Rings and other types of jewelry including necklaces, rings, bracelets, earrings, bangles and pendants have been discovered from the 3rd millennium BC Indus Valley Civilization. Finger rings have been found in tombs in Ur dating back to circa 2500 B.C. The Hittite civilization produced rings, including signet rings, only a few of which have been discovered. People in Old Kingdom Egypt wore a variety of finger rings, of which a few examples have been found, including the famous scarab design.

II. Uses of Finger-Rings

Although some rings were worn as mere ornaments or as conspicuous displays of wealth, many rings have symbolic functions concerning marriage, exceptional achievement, high status or authority, membership in an organization, and the like. Rings can be made to sport insignia which may be impressed on a wax seal or outfitted with a small compartment in which to conceal things. In myth, fable, and fiction, rings are often endowed with spiritual or supernatural significance.

III. Materials of Finger-Rings

Rings may be made of almost any hard material: wood, bone, stone, metal, glass, gemstone. Ancient metal rings were made with gold, silver, bronze, and even iron. Rings may be set with gemstones (diamond, ruby, sapphire, carnelian or emerald) or with other types of stone or even glass.

IV. Types of Finger-Rings

The typology of ancient rings can be very difficult to discern as to type and age as rings are rings; just a loop to go about a finger. Ring scholars have presented them by era and shape via line drawings of such by the band shape and not the intaglio. Such band shapes will be discussed further as noted below.

V. Cultures and Periods


Bronze Age

Iron Age

Egyptian Types

Mycenaean Period

Phoenician and Allied Ionic-Etruscan Types

Archaic Greek

Classic Greek

Later Greek

Graeco-Roman

Roman 

Late Roman 

Byzantine Era and later

Crusader Era


Medieval Era Rings and types


As noted above, these are types and shapes of Medieval rings, but not are not actually one piece casted.
Many of such Medieval rings were created in two parts; the bezel and band loop, and then soldered into one ring.

One thing to remember is that to our to our modern 21st century standards, such rings appear to be a flimsy, light-weight, and not worthy of the money. 
But to the Medieval peoples? They were treasure and well worth the price they paid for them.

Medieval Ring Typology into the following categories

Religious- 

13th-16th Cent the the 'Fleur-de-Lis' or Lily Flower was, and still is, the symbol of the Virgin Mary. The lily flower motif was a very important image throughout the Medieval era.


Copper Alloy; 20mm/1.5 This ring was fabricated in two parts; the bezel and band loop, and then soldered into one ring. The engraved bezel is 15mm.


Copper Alloy; 23mm/1.6  Another example of a ring that was fabricated in two parts; the bezel and band loop, and then soldered into one ring. The engraved bezel is 15mm.
On this ring, the Fleur-de-Lis', is engraved as a potted plant.



Copper alloy; 22mm/ 1.3gm. This is another example of a ca 16th-17th Cent ring, but in this case it was a one piece configuration, stamped and engraved on the bezel and about the band.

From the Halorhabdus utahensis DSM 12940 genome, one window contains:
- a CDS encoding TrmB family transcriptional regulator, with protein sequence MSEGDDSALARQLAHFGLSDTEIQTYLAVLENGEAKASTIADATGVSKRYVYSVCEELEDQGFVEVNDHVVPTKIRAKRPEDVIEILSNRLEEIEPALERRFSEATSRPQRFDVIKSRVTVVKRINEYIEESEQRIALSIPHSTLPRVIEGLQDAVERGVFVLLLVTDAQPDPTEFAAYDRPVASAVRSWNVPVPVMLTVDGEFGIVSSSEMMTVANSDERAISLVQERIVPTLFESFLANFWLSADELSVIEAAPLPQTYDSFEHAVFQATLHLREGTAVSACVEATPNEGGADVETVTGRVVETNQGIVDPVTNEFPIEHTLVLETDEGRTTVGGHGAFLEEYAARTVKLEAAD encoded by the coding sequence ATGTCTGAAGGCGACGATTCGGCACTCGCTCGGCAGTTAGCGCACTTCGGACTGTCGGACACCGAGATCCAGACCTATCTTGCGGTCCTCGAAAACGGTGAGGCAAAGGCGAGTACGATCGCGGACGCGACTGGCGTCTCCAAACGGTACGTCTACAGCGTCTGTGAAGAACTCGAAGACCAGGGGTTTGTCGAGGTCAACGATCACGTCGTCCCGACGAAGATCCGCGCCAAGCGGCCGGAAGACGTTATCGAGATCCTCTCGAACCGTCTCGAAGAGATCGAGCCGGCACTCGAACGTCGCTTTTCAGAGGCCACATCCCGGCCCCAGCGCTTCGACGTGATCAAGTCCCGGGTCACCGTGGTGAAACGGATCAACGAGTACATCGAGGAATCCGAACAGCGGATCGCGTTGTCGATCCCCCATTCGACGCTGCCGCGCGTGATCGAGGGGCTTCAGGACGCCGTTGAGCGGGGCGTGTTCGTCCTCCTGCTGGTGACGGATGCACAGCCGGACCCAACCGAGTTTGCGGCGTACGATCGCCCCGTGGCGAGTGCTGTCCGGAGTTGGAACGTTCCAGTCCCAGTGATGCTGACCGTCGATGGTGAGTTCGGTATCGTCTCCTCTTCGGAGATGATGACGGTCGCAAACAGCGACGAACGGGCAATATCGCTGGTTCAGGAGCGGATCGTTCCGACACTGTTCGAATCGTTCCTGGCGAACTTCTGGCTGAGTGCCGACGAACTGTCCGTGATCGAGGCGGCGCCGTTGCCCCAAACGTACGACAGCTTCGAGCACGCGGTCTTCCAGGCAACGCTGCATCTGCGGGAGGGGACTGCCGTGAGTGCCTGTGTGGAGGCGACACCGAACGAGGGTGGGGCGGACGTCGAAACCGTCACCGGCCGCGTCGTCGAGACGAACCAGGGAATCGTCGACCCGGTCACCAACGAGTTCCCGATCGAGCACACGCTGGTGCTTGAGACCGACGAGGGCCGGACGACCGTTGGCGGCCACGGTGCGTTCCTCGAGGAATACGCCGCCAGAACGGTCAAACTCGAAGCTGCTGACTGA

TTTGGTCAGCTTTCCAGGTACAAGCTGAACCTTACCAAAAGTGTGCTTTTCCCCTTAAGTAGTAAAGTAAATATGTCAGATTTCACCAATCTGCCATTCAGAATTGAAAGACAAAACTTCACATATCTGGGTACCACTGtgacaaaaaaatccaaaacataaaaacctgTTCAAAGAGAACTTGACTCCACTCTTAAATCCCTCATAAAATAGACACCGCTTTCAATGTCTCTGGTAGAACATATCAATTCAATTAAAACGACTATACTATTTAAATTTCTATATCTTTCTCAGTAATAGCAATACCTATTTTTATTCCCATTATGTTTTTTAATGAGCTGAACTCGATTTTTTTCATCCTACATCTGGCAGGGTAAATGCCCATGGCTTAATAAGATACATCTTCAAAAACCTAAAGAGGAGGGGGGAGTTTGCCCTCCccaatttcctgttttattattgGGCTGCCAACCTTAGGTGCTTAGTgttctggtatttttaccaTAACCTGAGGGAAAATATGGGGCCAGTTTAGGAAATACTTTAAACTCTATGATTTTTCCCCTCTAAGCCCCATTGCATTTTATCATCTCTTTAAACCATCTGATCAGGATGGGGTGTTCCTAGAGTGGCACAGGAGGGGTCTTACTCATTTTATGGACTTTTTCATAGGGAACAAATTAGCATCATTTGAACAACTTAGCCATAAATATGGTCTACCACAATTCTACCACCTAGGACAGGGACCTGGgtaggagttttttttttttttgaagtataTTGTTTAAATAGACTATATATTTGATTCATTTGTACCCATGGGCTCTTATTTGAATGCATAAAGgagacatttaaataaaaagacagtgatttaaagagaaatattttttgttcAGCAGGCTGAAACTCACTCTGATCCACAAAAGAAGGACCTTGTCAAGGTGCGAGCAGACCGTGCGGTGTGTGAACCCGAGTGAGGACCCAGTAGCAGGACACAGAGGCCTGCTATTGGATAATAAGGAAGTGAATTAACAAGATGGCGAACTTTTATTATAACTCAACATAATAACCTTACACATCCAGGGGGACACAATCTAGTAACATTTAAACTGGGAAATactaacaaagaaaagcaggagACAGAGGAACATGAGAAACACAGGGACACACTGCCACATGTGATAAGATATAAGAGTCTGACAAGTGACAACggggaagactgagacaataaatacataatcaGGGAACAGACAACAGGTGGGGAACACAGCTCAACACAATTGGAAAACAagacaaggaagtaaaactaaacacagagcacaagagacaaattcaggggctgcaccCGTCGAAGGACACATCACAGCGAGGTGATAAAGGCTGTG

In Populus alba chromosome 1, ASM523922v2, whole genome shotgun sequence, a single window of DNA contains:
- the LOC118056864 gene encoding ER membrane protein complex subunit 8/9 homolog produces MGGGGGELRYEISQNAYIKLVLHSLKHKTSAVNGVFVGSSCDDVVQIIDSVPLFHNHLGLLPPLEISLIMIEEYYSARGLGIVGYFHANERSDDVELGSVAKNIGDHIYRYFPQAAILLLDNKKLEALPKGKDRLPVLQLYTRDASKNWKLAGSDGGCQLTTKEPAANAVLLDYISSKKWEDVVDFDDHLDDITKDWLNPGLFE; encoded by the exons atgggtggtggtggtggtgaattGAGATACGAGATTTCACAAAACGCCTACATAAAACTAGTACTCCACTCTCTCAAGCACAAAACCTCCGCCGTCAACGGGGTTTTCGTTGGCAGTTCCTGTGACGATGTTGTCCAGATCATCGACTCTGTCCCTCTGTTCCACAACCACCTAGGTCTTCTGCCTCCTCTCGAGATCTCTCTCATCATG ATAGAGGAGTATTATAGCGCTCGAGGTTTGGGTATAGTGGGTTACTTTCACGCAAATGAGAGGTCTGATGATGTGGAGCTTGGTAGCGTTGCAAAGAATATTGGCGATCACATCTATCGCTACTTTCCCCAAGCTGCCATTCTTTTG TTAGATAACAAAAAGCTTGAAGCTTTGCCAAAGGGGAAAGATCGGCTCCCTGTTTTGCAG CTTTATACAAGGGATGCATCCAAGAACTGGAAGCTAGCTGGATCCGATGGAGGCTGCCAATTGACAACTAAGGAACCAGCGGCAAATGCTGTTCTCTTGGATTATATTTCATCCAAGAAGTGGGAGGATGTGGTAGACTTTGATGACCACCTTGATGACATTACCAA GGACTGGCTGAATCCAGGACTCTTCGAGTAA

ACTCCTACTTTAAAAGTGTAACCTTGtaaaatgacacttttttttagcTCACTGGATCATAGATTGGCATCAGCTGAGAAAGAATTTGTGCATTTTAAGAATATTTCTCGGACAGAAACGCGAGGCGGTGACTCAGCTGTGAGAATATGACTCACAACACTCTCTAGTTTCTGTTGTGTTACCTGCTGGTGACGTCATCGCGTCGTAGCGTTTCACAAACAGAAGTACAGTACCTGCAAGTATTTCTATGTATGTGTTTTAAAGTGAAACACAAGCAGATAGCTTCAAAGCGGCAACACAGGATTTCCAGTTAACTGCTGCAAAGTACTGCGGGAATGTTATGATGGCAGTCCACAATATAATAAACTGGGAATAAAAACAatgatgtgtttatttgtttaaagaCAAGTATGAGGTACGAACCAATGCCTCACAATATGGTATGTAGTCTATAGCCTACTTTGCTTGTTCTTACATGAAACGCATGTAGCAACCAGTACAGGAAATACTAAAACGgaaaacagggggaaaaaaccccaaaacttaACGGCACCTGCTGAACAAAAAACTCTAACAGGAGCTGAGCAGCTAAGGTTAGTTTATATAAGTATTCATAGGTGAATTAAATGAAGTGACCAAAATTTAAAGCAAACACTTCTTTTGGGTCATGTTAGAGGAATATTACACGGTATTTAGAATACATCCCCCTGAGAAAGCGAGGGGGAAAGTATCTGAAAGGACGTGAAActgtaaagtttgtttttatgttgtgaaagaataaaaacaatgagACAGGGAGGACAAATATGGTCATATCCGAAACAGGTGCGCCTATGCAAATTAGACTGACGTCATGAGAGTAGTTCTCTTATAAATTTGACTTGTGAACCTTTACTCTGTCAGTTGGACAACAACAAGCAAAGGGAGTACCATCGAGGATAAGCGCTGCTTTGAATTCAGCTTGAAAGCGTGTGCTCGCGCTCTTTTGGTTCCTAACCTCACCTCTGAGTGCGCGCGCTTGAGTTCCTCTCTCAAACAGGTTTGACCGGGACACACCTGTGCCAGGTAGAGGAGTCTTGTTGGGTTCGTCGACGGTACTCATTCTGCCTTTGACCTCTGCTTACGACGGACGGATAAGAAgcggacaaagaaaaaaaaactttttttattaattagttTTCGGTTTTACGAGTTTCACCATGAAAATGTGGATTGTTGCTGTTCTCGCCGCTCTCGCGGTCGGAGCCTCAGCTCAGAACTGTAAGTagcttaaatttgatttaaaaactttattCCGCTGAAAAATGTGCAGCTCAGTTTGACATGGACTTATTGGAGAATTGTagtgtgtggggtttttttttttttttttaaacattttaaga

Copper alloy; 25mm/6.6gm Another a one piece configuration, stamped and engraved on the bezel and about the band with a raised bezel. ca. 12th-15th Century



Copper Alloy; 22mm/5.8gm. 14th- 17th century. Cast and engraved in a one piece configurationLong cross flanked by palm branches (?), crescent moon above to left; possibly Easter Palm Sunday symbiology? The thinness of the lower part of the band denotes that this was a precious ring to the previous Christian owner and was worn for many, many years.


Travelers

Magic Rings - 

Throughout the Medieval Era, citizens were highly religious, God-fearing and filled with superstitious dread that may have been cursed by dark sorcerers and magicians with mal intent. But fortunately for them, rings were created for them to wear to dispel such curses. Pollio notes such as "Demon Catcher" rings.



Copper alloy; 29mm/6.2gm The spider web on the raised bezel was meant to capture the curses/demons, but if that failed, the lands and grooves would make the curse simply slide away. ca. 14th-16th Century


Silvered Copper alloy; 27mm/6.1gm The spider web on the raised bezel was meant to capture the curses/demons, but if that failed, the lands and grooves would make the curse simply slide away. ca. 14th-16th Century


Medieval Zoomorphic Types -

Pollio, T. Ancient Rings: An Illustrated Collector's Guide page 125, noted such as these as a Mythical winged creature ca. 11th - 16th century
This is incorrect. The image is not a mythical winged creature...but just a common stork. In medieval times, as well as now, storks were a symbol of good luck, longevity, and when they returned to their nests it was Spring and time to plant your crops. Just as simple as that.  


Copper alloy 4.3gm Cast as one piece and then engraved. Ca. 15th- 16th century. Stork seen right, wing spread.


Stork on a lozenge shaped bezel facing to left, wing spread. Silver alloy; 7.6gm. Cast as one piece and then engraved. Ca. 15th- 16th century


Another Stork on a round bezel facing to left, half moon above. Copper alloy; 4.8gm  Cast as one piece and then engraved. Ca. 15th- 16th century


Stork on a round shaped bezel facing to its right, both wings spread and tail above; quarter moon above; decorated shoulders and band. Copper alloy; 4.9gm 
Cast as one piece and then engraved. Ca. 15th- 16th century



Armorial and Shield types